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Marsh Hydrology Model Supports Hurricane Sandy Restoration

In support of restoration and resilience of marshes impacted by Hurricane Sandy, the U.S. Department of Interior (DOI) chose an NCCOS-supported forecast model to predict marsh ecology and hydrology related to combined effects from storm surge and sea level rise. The model selected was developed as part of the NCCOS sponsored Ecological Effects of Sea […]

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NCCOS Leads International Effort to Reduce Ciguatera Fish Poisoning

To reduce incidence of Ciguatera Fish Poisoning (CFP) and increase safety of seafood consumption around the world, scientists from NOAA’s National Centers for Coastal Ocean Science (NCCOS) are leading international efforts to develop a global strategy to improve Ciguatera Fish Poisoning (CFP) monitoring and prediction. The strategy, endorsed by the U.N.’s Intergovernmental Oceanographic Commission, was one of […]

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NCCOS Transfers Tools and Techniques to Environmental Cooperative Science Center

Last month, NCCOS scientists led workshops designed to transfer to NOAA’s Environmental Cooperative Science Center (ECSC) protocols and analyses used by NCCOS scientists to assess ecosystem health. The workshops focused on using indicators of organismal well-being to estimate population-level health, habitat quality, and ecosystem change in response to environmental factors. Approximately 30 ECSC graduate students […]

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Phytoplankton Monitoring Network Volunteers in Georgia Trained in Marine Debris Reporting

The NCCOS Phytoplankton Monitoring Network (PMN) program recently trained volunteers from Georgia in harmful algal bloom and marine debris monitoring. Volunteers from Gray’s Reef National Marine Sanctuary, Burton 4-H, and the University of Georgia’s Marine Extension Service received instruction on target phytoplankton species for change detection, as well as how to identify microplastics in phytoplankton […]

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Automated Sensor Provides Texas with Early Warning of Red Tide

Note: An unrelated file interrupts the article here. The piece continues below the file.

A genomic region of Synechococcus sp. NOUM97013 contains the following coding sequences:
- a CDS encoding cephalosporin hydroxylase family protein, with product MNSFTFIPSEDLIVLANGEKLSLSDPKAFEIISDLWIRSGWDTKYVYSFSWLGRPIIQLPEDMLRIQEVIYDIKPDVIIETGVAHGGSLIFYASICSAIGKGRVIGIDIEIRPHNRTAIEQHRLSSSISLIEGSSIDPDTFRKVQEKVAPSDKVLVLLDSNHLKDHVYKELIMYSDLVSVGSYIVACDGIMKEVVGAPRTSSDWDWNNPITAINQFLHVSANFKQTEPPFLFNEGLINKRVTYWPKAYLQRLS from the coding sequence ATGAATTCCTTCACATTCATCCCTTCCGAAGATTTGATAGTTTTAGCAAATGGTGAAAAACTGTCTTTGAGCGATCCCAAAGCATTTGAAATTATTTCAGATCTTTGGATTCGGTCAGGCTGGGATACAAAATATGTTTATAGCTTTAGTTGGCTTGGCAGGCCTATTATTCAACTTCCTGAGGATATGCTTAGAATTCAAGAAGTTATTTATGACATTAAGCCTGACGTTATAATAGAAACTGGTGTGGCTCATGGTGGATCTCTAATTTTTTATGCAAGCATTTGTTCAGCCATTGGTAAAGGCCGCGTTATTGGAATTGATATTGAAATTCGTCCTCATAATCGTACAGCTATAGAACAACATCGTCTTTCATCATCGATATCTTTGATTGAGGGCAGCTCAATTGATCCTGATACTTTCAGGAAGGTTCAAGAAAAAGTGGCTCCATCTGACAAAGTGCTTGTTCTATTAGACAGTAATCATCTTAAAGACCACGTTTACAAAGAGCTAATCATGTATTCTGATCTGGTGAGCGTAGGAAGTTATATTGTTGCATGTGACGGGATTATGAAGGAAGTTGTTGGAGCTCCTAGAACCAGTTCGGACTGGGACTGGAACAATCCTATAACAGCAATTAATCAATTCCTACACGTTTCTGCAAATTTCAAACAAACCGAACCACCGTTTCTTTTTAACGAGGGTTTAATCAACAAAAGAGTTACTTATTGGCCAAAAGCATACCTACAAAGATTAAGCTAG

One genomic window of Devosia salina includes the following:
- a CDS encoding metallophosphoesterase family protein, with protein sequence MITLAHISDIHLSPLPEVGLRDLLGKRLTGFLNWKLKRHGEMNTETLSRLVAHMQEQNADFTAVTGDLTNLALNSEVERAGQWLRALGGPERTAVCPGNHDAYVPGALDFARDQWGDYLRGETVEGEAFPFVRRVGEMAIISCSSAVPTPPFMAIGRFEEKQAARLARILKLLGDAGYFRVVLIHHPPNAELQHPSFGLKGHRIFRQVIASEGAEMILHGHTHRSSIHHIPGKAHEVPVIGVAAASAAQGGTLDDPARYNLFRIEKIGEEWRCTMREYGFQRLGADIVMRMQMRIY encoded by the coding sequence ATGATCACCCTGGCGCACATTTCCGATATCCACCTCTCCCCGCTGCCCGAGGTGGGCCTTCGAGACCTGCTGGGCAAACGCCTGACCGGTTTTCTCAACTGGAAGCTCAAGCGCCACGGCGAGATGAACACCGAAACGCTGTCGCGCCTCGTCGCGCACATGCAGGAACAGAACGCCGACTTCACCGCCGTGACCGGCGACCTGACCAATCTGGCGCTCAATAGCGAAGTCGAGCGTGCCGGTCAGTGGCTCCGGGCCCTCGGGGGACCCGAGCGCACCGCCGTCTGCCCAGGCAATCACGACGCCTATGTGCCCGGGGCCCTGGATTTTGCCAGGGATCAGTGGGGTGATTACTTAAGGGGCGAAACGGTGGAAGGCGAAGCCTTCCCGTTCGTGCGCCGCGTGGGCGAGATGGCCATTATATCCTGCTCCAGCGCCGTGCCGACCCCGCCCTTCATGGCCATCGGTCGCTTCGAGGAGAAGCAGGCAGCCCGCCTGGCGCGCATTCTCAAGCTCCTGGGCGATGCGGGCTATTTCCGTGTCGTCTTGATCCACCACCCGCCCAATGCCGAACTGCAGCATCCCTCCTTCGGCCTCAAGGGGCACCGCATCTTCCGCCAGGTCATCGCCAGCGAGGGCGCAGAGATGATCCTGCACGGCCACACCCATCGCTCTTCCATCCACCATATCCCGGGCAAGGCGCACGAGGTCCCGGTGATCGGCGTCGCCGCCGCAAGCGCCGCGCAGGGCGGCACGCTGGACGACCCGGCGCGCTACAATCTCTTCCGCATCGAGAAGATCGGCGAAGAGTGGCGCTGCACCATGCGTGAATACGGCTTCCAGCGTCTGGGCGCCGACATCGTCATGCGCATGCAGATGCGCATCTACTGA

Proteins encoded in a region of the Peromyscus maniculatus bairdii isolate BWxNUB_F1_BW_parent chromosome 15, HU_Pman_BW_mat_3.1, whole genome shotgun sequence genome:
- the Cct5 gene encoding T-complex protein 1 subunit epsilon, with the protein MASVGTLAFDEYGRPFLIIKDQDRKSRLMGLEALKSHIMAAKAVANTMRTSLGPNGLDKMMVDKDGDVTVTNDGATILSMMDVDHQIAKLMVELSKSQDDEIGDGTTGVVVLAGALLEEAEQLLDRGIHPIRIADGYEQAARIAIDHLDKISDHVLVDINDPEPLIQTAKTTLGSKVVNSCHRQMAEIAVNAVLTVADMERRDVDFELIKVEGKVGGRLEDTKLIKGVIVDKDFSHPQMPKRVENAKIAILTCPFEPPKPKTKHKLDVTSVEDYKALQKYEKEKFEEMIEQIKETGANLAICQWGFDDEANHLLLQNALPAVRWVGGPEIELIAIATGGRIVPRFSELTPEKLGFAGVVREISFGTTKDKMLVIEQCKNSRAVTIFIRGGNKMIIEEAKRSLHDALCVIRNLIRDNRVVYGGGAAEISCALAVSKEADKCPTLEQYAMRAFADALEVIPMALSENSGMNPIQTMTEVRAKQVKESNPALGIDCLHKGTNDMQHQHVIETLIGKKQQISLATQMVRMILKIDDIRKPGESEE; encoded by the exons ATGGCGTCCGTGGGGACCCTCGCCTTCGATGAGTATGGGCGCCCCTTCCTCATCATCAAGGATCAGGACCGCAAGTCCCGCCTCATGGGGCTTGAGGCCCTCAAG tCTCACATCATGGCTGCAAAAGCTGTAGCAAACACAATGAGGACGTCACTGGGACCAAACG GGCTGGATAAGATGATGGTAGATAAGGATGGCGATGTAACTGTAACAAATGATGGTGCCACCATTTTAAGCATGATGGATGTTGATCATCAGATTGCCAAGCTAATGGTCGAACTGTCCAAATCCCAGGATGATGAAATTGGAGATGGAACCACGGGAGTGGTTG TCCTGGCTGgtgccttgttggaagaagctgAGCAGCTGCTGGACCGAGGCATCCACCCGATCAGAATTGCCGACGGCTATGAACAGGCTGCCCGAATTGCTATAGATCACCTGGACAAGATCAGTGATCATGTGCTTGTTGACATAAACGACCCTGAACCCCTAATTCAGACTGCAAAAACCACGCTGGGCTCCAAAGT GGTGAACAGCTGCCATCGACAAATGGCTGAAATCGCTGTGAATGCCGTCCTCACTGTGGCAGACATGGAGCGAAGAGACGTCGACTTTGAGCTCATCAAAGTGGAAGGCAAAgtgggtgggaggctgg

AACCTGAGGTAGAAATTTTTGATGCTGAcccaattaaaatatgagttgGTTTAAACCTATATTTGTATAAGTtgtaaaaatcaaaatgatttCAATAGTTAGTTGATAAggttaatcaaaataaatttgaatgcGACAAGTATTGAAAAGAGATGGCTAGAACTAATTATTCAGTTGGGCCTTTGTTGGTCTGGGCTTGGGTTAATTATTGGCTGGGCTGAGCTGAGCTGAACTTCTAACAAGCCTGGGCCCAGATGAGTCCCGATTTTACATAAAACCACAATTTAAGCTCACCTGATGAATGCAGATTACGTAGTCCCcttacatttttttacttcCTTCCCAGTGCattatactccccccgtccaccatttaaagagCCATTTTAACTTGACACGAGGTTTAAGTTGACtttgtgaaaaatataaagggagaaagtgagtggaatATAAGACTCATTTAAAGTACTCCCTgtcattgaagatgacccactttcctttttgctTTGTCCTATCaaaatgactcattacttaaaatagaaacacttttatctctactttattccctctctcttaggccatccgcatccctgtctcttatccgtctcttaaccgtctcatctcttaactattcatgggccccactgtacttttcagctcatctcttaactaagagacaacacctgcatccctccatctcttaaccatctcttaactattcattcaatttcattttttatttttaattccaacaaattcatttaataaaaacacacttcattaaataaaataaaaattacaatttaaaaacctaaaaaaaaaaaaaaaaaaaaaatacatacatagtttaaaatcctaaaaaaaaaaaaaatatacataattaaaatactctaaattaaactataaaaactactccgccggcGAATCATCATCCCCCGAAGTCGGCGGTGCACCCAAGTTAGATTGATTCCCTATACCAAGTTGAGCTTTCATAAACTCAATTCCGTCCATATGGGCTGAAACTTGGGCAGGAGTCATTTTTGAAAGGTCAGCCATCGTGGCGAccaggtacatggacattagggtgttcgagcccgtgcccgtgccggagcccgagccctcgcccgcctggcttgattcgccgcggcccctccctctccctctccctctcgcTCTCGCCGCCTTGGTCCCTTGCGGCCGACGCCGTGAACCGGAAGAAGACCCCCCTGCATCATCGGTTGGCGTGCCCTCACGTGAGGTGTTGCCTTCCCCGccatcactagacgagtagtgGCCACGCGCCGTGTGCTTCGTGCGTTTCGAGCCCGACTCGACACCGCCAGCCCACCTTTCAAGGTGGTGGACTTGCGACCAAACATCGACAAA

Last week, an NCCOS-funded sensor installed on a Port Aransas pier alerted Texas agencies to rising concentrations of Karenia brevis, the marine dinoflagellate that causes red tides. The Texas Parks and Wildlife Department, the Texas Department of State Health Services, and other interested managers received a two-week early warning that a red tide bloom was […]

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New Molecular Tool Screens Bait Fish for Invasive Species Risk

Sixty-nine of 180 aquatic invasive species (AIS) in the Great Lakes region are fish, many of which pose threats to native species and ecosystem functioning. One potential pathway for AIS introductions is the commercial bait trade; anglers commonly release unused bait fish back into lakes and streams, despite current regulations and management in the Great Lakes region. Previous […]

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Gulf of Mexico Alliance Produces Guide for Monitoring Harmful Algal Toxins

To improve the efficacy and consistency of toxin assessments and response, the Gulf of Mexico Alliance (GOMA) produced a guide for Gulf state managers on harmful algal bloom toxin monitoring protocols. GOMA collaborated with federal, state, academic, and NGO partners to advance Gulf ecosystem management through a coordinated, consensus-based approach. The National Centers for Coastal […]

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NCCOS Improves Paralytic Shellfish Poisoning Toxin Testing for FDA

Scientists from the National Centers for Coastal Ocean Science (NCCOS) provided training in Charleston, South Carolina, August 26-28, 2014 on the NCCOS-developed receptor binding assay for paralytic shellfish poisoning toxins to visiting scientists from the US Food and Drug Administration’s (FDA) Northeast Regional Laboratory, which plans to implement the assay for regulatory testing of shellfish imports. Paralytic shellfish […]

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